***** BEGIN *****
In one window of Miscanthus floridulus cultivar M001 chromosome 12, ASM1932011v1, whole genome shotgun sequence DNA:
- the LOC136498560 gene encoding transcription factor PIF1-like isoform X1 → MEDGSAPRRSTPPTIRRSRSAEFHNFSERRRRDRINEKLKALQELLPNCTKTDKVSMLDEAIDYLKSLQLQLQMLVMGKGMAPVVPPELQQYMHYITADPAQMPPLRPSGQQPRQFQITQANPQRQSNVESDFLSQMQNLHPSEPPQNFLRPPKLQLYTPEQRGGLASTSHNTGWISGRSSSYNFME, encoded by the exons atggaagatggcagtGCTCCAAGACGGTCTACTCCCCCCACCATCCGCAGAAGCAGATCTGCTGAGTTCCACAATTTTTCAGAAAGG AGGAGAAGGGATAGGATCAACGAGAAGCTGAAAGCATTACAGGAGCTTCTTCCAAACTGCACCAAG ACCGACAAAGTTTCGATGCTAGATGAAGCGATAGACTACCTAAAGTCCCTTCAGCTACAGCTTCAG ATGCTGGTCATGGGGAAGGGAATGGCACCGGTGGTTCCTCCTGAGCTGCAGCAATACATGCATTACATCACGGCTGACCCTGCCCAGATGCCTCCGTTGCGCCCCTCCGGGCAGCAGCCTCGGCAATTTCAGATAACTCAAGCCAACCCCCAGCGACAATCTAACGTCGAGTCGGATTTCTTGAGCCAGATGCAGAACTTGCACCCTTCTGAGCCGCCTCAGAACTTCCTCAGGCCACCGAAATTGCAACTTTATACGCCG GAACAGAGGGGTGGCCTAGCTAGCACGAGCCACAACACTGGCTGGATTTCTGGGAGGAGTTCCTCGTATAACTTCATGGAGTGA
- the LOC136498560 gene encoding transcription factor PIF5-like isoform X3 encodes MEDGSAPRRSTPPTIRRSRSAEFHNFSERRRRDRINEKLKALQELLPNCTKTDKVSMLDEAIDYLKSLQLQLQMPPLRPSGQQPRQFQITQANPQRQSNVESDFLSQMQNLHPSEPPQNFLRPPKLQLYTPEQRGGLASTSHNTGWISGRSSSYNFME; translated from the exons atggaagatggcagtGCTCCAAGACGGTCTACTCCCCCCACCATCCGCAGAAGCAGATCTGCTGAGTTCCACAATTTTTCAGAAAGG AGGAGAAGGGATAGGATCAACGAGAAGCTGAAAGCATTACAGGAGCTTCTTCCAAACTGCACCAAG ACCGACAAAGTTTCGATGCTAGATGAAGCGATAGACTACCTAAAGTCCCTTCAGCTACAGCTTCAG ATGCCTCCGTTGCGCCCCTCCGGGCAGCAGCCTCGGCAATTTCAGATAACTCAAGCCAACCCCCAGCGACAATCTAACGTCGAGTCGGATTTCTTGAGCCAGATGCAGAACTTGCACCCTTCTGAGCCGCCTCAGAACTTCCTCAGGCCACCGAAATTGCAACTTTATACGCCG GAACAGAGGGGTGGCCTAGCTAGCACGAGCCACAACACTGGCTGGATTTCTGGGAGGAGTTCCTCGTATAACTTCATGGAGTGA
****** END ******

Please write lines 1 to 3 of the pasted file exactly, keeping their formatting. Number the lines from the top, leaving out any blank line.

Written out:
In one window of Miscanthus floridulus cultivar M001 chromosome 12, ASM1932011v1, whole genome shotgun sequence DNA:
- the LOC136498560 gene encoding transcription factor PIF1-like isoform X1 → MEDGSAPRRSTPPTIRRSRSAEFHNFSERRRRDRINEKLKALQELLPNCTKTDKVSMLDEAIDYLKSLQLQLQMLVMGKGMAPVVPPELQQYMHYITADPAQMPPLRPSGQQPRQFQITQANPQRQSNVESDFLSQMQNLHPSEPPQNFLRPPKLQLYTPEQRGGLASTSHNTGWISGRSSSYNFME, encoded by the exons atggaagatggcagtGCTCCAAGACGGTCTACTCCCCCCACCATCCGCAGAAGCAGATCTGCTGAGTTCCACAATTTTTCAGAAAGG AGGAGAAGGGATAGGATCAACGAGAAGCTGAAAGCATTACAGGAGCTTCTTCCAAACTGCACCAAG ACCGACAAAGTTTCGATGCTAGATGAAGCGATAGACTACCTAAAGTCCCTTCAGCTACAGCTTCAG ATGCTGGTCATGGGGAAGGGAATGGCACCGGTGGTTCCTCCTGAGCTGCAGCAATACATGCATTACATCACGGCTGACCCTGCCCAGATGCCTCCGTTGCGCCCCTCCGGGCAGCAGCCTCGGCAATTTCAGATAACTCAAGCCAACCCCCAGCGACAATCTAACGTCGAGTCGGATTTCTTGAGCCAGATGCAGAACTTGCACCCTTCTGAGCCGCCTCAGAACTTCCTCAGGCCACCGAAATTGCAACTTTATACGCCG GAACAGAGGGGTGGCCTAGCTAGCACGAGCCACAACACTGGCTGGATTTCTGGGAGGAGTTCCTCGTATAACTTCATGGAGTGA
- the LOC136498560 gene encoding transcription factor PIF5-like isoform X3 encodes MEDGSAPRRSTPPTIRRSRSAEFHNFSERRRRDRINEKLKALQELLPNCTKTDKVSMLDEAIDYLKSLQLQLQMPPLRPSGQQPRQFQITQANPQRQSNVESDFLSQMQNLHPSEPPQNFLRPPKLQLYTPEQRGGLASTSHNTGWISGRSSSYNFME; translated from the exons atggaagatggcagtGCTCCAAGACGGTCTACTCCCCCCACCATCCGCAGAAGCAGATCTGCTGAGTTCCACAATTTTTCAGAAAGG AGGAGAAGGGATAGGATCAACGAGAAGCTGAAAGCATTACAGGAGCTTCTTCCAAACTGCACCAAG ACCGACAAAGTTTCGATGCTAGATGAAGCGATAGACTACCTAAAGTCCCTTCAGCTACAGCTTCAG ATGCCTCCGTTGCGCCCCTCCGGGCAGCAGCCTCGGCAATTTCAGATAACTCAAGCCAACCCCCAGCGACAATCTAACGTCGAGTCGGATTTCTTGAGCCAGATGCAGAACTTGCACCCTTCTGAGCCGCCTCAGAACTTCCTCAGGCCACCGAAATTGCAACTTTATACGCCG GAACAGAGGGGTGGCCTAGCTAGCACGAGCCACAACACTGGCTGGATTTCTGGGAGGAGTTCCTCGTATAACTTCATGGAGTGA